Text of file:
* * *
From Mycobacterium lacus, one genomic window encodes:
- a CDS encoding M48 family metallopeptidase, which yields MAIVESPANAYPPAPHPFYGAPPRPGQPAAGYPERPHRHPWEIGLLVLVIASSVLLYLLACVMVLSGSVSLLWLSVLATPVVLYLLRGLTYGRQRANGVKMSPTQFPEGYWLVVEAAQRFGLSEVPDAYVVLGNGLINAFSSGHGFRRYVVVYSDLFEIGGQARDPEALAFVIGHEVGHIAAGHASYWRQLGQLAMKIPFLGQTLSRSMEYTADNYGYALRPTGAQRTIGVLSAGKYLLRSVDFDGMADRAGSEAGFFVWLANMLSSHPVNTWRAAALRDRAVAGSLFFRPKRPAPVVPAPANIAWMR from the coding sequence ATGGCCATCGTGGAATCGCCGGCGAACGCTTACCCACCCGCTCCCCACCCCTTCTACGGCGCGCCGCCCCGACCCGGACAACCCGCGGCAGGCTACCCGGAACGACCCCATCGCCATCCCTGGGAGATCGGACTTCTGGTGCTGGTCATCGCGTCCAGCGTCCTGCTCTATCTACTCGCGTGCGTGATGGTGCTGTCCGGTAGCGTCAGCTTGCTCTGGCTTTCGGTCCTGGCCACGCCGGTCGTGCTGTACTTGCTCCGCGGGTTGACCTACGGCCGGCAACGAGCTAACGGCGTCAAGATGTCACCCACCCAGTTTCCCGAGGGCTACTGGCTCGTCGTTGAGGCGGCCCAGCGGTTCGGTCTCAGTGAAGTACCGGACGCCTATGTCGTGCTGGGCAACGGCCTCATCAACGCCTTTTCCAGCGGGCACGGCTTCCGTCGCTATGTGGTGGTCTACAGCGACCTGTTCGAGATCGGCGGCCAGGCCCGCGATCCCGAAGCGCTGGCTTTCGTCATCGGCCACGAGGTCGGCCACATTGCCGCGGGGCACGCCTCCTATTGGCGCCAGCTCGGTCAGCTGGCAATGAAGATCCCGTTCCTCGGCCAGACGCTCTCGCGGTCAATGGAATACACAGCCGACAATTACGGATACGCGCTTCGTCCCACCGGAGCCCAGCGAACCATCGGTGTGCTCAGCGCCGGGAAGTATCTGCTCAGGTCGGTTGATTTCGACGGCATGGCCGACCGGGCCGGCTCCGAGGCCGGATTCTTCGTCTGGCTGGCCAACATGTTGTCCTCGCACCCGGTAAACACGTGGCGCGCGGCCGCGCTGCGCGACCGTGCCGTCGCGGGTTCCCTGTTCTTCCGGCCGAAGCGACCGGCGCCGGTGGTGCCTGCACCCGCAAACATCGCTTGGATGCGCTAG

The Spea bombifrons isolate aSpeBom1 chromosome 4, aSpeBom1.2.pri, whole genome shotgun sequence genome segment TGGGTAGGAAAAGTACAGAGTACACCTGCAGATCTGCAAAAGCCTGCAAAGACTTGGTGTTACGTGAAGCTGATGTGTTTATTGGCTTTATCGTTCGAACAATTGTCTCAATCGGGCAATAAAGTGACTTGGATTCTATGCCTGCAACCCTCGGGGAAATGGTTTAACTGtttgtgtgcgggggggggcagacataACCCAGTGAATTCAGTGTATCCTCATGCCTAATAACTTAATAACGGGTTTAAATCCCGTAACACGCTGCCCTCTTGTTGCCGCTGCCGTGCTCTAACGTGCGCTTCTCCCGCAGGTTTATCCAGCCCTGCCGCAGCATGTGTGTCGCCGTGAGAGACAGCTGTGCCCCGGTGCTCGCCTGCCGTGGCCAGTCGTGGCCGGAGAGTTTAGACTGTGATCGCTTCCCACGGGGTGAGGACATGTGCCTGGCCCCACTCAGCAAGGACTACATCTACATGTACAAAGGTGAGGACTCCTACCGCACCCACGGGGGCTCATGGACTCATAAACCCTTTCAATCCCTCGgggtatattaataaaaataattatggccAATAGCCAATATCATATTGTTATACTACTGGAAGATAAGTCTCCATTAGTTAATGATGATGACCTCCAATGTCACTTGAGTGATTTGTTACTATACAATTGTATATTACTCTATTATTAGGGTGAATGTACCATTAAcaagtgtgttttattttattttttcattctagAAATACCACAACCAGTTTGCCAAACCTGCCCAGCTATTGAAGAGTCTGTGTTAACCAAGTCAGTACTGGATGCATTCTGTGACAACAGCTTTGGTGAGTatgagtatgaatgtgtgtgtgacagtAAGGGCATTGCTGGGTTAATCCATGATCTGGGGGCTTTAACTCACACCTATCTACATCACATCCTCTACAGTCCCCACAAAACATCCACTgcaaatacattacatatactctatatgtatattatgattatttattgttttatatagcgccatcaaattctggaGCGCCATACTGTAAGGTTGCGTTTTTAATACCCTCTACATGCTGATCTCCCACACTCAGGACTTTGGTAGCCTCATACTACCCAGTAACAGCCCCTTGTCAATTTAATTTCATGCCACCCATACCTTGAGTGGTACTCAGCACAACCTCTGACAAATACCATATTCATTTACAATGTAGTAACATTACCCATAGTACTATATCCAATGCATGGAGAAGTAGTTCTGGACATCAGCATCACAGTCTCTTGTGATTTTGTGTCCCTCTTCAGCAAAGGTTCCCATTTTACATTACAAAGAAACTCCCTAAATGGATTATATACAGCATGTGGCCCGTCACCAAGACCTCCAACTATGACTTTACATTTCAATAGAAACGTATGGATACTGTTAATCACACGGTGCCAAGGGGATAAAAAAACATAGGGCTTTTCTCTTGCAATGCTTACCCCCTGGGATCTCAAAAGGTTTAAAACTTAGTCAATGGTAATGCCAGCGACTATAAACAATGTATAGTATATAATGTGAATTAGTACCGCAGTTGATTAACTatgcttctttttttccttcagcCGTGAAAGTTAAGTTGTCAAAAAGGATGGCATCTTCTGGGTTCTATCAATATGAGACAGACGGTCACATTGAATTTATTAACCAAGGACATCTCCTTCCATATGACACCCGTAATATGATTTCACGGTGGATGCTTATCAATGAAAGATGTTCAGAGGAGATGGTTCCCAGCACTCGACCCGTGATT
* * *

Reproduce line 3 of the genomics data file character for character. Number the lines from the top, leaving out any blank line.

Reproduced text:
The Spea bombifrons isolate aSpeBom1 chromosome 4, aSpeBom1.2.pri, whole genome shotgun sequence genome segment TGGGTAGGAAAAGTACAGAGTACACCTGCAGATCTGCAAAAGCCTGCAAAGACTTGGTGTTACGTGAAGCTGATGTGTTTATTGGCTTTATCGTTCGAACAATTGTCTCAATCGGGCAATAAAGTGACTTGGATTCTATGCCTGCAACCCTCGGGGAAATGGTTTAACTGtttgtgtgcgggggggggcagacataACCCAGTGAATTCAGTGTATCCTCATGCCTAATAACTTAATAACGGGTTTAAATCCCGTAACACGCTGCCCTCTTGTTGCCGCTGCCGTGCTCTAACGTGCGCTTCTCCCGCAGGTTTATCCAGCCCTGCCGCAGCATGTGTGTCGCCGTGAGAGACAGCTGTGCCCCGGTGCTCGCCTGCCGTGGCCAGTCGTGGCCGGAGAGTTTAGACTGTGATCGCTTCCCACGGGGTGAGGACATGTGCCTGGCCCCACTCAGCAAGGACTACATCTACATGTACAAAGGTGAGGACTCCTACCGCACCCACGGGGGCTCATGGACTCATAAACCCTTTCAATCCCTCGgggtatattaataaaaataattatggccAATAGCCAATATCATATTGTTATACTACTGGAAGATAAGTCTCCATTAGTTAATGATGATGACCTCCAATGTCACTTGAGTGATTTGTTACTATACAATTGTATATTACTCTATTATTAGGGTGAATGTACCATTAAcaagtgtgttttattttattttttcattctagAAATACCACAACCAGTTTGCCAAACCTGCCCAGCTATTGAAGAGTCTGTGTTAACCAAGTCAGTACTGGATGCATTCTGTGACAACAGCTTTGGTGAGTatgagtatgaatgtgtgtgtgacagtAAGGGCATTGCTGGGTTAATCCATGATCTGGGGGCTTTAACTCACACCTATCTACATCACATCCTCTACAGTCCCCACAAAACATCCACTgcaaatacattacatatactctatatgtatattatgattatttattgttttatatagcgccatcaaattctggaGCGCCATACTGTAAGGTTGCGTTTTTAATACCCTCTACATGCTGATCTCCCACACTCAGGACTTTGGTAGCCTCATACTACCCAGTAACAGCCCCTTGTCAATTTAATTTCATGCCACCCATACCTTGAGTGGTACTCAGCACAACCTCTGACAAATACCATATTCATTTACAATGTAGTAACATTACCCATAGTACTATATCCAATGCATGGAGAAGTAGTTCTGGACATCAGCATCACAGTCTCTTGTGATTTTGTGTCCCTCTTCAGCAAAGGTTCCCATTTTACATTACAAAGAAACTCCCTAAATGGATTATATACAGCATGTGGCCCGTCACCAAGACCTCCAACTATGACTTTACATTTCAATAGAAACGTATGGATACTGTTAATCACACGGTGCCAAGGGGATAAAAAAACATAGGGCTTTTCTCTTGCAATGCTTACCCCCTGGGATCTCAAAAGGTTTAAAACTTAGTCAATGGTAATGCCAGCGACTATAAACAATGTATAGTATATAATGTGAATTAGTACCGCAGTTGATTAACTatgcttctttttttccttcagcCGTGAAAGTTAAGTTGTCAAAAAGGATGGCATCTTCTGGGTTCTATCAATATGAGACAGACGGTCACATTGAATTTATTAACCAAGGACATCTCCTTCCATATGACACCCGTAATATGATTTCACGGTGGATGCTTATCAATGAAAGATGTTCAGAGGAGATGGTTCCCAGCACTCGACCCGTGATT